Christopher Nolan’s Version of Vinyl: Unrestoring ‘2001’
Posted May 17, 2018 11:24 p.m. EDT
Christopher Nolan was 7 years old when he went to see Stanley Kubrick’s classic “2001: A Space Odyssey” in London with his father. He was gobsmacked.
“You sit there and you just go, ‘This is a film that’s not observing any conventions,'” Nolan said in a phone interview from Los Angeles.
Four decades later, Nolan has himself been compared to Kubrick for a similarly meticulous approach to filmmaking and a taste for ambitious productions like “Interstellar.” He shrugs off those comparisons — Nolan said he’s just a fan — but for his latest project, he put himself directly in Kubrick’s shoes. Last weekend, he went to the Cannes Film Festival for the first time to screen a restored 70 mm print of Kubrick’s seminal work to celebrate its 50th anniversary.
But calling it a restoration, Nolan said, isn’t quite right. He prefers “unrestored.”
Nolan set out last fall to recreate the experience audiences had in 1968, allowing moviegoers today to see the epic exactly as Kubrick intended. His goal meant there would be no digital manipulation in the new version, but the occasional visible scratch would be allowed to slip through. In a world of high definition and 4K resolution, Nolan is, in effect, time-traveling to the days of analog. Think of it as listening to a classic record on vinyl, with pops and all.
Nolan has long been a passionate proponent of the 70 mm format. His war drama, “Dunkirk,” was shown in 70 mm at more than 100 theaters across the country last year. “It’s not about nostalgia,” Nolan said. “It’s a totally different way of watching a movie, and it’s in danger of being lost.”
Paradoxically, Nolan got involved in the Kubrick project when he was remastering the films in his own library last fall, digitally restoring them in 4K Ultra High Definition.
Ned Price, the vice president for restoration at Warner Bros., was working in the same lab on a similar update of “2001: A Space Odyssey.” Price asked Nolan if he wanted to see copies of the original prints, the film industry equivalent of offering a historian access to an ancient manuscript.
In 1999, as part of a preservation project, Price’s team had made an “interpositive” of the film — essentially a protection copy of the original camera negatives, made up of 20 reels tucked away in a Burbank, California, studio. To accomplish this in less than a year, the Warner Bros. team carefully cleaned the original negatives, removed old repairs and created new interpositives. The negatives, from which the preservation copies were made, were slightly shrunken and had some color fading. That was where the work stopped. The copies of the original reels were meant only for preservation, not for distribution.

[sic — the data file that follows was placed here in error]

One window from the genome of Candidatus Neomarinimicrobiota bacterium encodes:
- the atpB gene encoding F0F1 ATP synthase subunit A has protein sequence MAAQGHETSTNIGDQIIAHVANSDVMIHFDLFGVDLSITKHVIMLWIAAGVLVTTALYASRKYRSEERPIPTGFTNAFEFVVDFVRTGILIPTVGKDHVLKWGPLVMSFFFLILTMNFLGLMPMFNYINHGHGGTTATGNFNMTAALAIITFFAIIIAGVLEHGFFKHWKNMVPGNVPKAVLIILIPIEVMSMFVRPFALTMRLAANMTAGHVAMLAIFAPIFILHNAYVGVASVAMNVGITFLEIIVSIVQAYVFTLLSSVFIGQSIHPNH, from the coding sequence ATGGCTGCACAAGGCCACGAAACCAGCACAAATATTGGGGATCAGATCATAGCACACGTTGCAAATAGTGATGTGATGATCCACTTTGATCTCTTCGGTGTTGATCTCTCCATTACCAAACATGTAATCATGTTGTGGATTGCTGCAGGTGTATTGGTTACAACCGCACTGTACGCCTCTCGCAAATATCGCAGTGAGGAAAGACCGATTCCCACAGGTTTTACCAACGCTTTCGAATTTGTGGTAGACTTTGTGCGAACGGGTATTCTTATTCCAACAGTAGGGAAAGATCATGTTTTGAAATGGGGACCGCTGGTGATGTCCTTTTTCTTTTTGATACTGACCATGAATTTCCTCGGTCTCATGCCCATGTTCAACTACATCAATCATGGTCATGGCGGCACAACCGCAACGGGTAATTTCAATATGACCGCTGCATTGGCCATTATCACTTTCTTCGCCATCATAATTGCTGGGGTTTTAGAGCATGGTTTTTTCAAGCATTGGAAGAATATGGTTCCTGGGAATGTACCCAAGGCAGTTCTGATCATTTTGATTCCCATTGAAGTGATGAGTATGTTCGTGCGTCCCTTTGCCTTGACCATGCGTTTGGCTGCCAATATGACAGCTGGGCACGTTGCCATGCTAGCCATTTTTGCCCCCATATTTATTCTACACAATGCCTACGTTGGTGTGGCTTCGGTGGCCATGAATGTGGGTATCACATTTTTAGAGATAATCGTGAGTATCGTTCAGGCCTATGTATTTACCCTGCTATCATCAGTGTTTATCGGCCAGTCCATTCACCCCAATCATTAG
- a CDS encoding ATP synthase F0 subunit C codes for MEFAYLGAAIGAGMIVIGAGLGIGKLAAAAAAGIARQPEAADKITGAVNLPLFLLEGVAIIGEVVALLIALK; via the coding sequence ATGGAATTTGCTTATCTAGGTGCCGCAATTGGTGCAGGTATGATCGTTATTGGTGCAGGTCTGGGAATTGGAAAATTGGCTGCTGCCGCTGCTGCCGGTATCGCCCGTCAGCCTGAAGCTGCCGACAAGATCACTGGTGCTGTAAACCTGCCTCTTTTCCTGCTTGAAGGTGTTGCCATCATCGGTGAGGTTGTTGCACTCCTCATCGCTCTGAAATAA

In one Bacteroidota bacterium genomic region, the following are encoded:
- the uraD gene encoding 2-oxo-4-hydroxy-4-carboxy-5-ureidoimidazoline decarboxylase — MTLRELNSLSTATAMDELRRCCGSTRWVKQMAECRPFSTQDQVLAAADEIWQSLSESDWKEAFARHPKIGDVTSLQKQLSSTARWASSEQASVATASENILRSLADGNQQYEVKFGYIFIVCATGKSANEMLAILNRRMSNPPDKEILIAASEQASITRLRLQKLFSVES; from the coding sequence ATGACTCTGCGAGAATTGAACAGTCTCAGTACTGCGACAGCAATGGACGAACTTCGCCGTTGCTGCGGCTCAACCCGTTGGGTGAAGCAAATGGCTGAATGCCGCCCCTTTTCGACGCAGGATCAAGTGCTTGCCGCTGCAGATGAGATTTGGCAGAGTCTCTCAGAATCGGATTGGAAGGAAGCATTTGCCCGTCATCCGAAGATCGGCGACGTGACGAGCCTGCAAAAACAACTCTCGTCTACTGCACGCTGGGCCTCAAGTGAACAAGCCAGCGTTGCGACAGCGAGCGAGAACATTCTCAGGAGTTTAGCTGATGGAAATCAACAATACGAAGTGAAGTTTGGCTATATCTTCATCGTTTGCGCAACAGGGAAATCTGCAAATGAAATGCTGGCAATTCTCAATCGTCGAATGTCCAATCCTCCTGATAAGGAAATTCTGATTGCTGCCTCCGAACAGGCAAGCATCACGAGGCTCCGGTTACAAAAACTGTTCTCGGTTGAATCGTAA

But they were still in good enough shape that an intrigued Nolan approached the studio about continuing the work that had begun almost two decades ago. He proposed taking it one step further: recreating the 1968 theatrical release. Warner Bros. readily agreed.
Price and Nolan began by making duplicate negatives and then initiated a complex method of color correction. This process required some imagining of what Kubrick would want, with prompting from the faded source material.
“If the filmmaker intended the walls to be sort of green, and you try to make them white, then other things will be problematic,” Price said. “The flesh tones will go off. The whites will turn magenta. Strange things will happen. To a certain degree, you have to listen to the camera negative itself.”
There was a singular aim to view the film in its first cinematic form. Instead of fixing several tears in the original negative, the team thought it would be more authentic to retain them. The original 35 mm six-channel soundtrack had decayed beyond repair, so Nolan sourced audio from a 35 mm preservation element made in the 1980s — a format rarely, if ever, used anymore.
During the process, Nolan discovered new quirks in “2001” that even he, a fan of the movie since childhood, hadn’t noticed before. For example, when Dave Bowman, the astronaut played by Keir Dullea, deactivates the supercomputer HAL, the machine asks Bowman if he’d like to hear a song (“Daisy Bell,” from 1892). Before the restoration (or unrestoration), Nolan thought Bowman acquiesced to break the tension. But after dozens of viewings since the fall, he has found another motive: aggression.
“He’s saying, ‘Sing it for me,’ because he wants to be sure that he’s actually killing the computer as it sings,” Nolan said. “He wants to hear it disintegrate. I just never felt that. I never spotted that before.”
That Nolan found something new after all these years is not surprising to Katharina Kubrick, the daughter of the celebrated director. She recently caught a continuity error in the film she hadn’t seen before, although she wouldn’t say what it was. She said Kubrick would have been thrilled that Nolan was putting the same care into his film that he would have.
“I think it’s awesome actually,” said Kubrick, who appeared with Nolan at Cannes. “This is a movie that’s a half-century old, and the fact that people are still fascinated, arguing about it and debating it and that it influenced many directors and filmmakers is nothing short of incredible.”
Stanley Kubrick’s films never played Cannes while he was alive (he died in 1999), and so far neither have Nolan’s. “I love the idea of going for the first time with an acknowledged masterpiece of another filmmaker,” Nolan said with a laugh. “I would say that’s a low-stress way of going.”
After the Cannes premiere of the newest (oldest?) version of “2001,” it opened in select theaters in the United States on Friday. This fall, Warner Bros. will release a 4K version of the film. But it’s the analog version — stripped to its roots — that fascinates Nolan: “What I want audiences to take away is what I took away when I was a kid seeing it.”